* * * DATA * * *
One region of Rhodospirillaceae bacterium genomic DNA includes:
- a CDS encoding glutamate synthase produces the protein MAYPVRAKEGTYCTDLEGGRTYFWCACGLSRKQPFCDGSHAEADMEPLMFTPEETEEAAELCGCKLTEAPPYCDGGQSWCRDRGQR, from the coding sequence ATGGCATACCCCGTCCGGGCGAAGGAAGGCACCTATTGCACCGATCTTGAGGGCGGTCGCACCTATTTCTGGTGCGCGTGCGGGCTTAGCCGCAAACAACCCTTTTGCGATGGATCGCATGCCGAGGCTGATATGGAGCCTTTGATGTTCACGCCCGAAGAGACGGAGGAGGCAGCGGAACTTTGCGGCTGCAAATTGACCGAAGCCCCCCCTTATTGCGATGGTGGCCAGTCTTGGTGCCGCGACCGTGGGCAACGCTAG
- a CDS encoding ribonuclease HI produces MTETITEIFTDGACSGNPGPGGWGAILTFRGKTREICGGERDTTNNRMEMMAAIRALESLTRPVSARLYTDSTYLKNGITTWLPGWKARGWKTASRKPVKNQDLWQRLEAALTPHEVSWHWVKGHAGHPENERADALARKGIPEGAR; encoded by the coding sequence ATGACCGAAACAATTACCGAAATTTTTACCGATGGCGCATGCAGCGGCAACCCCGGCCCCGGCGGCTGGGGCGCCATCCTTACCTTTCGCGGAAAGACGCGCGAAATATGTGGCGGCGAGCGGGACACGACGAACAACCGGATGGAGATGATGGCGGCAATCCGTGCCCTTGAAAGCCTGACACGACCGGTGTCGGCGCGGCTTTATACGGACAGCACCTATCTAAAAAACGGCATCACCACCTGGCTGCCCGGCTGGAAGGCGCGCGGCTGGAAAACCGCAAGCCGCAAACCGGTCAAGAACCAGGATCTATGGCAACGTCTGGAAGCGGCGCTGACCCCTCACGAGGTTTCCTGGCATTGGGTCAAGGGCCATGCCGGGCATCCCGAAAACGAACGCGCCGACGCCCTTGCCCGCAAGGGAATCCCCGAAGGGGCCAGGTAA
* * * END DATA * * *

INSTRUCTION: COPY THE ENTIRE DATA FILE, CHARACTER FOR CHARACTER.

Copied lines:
One region of Rhodospirillaceae bacterium genomic DNA includes:
- a CDS encoding glutamate synthase produces the protein MAYPVRAKEGTYCTDLEGGRTYFWCACGLSRKQPFCDGSHAEADMEPLMFTPEETEEAAELCGCKLTEAPPYCDGGQSWCRDRGQR, from the coding sequence ATGGCATACCCCGTCCGGGCGAAGGAAGGCACCTATTGCACCGATCTTGAGGGCGGTCGCACCTATTTCTGGTGCGCGTGCGGGCTTAGCCGCAAACAACCCTTTTGCGATGGATCGCATGCCGAGGCTGATATGGAGCCTTTGATGTTCACGCCCGAAGAGACGGAGGAGGCAGCGGAACTTTGCGGCTGCAAATTGACCGAAGCCCCCCCTTATTGCGATGGTGGCCAGTCTTGGTGCCGCGACCGTGGGCAACGCTAG
- a CDS encoding ribonuclease HI produces MTETITEIFTDGACSGNPGPGGWGAILTFRGKTREICGGERDTTNNRMEMMAAIRALESLTRPVSARLYTDSTYLKNGITTWLPGWKARGWKTASRKPVKNQDLWQRLEAALTPHEVSWHWVKGHAGHPENERADALARKGIPEGAR; encoded by the coding sequence ATGACCGAAACAATTACCGAAATTTTTACCGATGGCGCATGCAGCGGCAACCCCGGCCCCGGCGGCTGGGGCGCCATCCTTACCTTTCGCGGAAAGACGCGCGAAATATGTGGCGGCGAGCGGGACACGACGAACAACCGGATGGAGATGATGGCGGCAATCCGTGCCCTTGAAAGCCTGACACGACCGGTGTCGGCGCGGCTTTATACGGACAGCACCTATCTAAAAAACGGCATCACCACCTGGCTGCCCGGCTGGAAGGCGCGCGGCTGGAAAACCGCAAGCCGCAAACCGGTCAAGAACCAGGATCTATGGCAACGTCTGGAAGCGGCGCTGACCCCTCACGAGGTTTCCTGGCATTGGGTCAAGGGCCATGCCGGGCATCCCGAAAACGAACGCGCCGACGCCCTTGCCCGCAAGGGAATCCCCGAAGGGGCCAGGTAA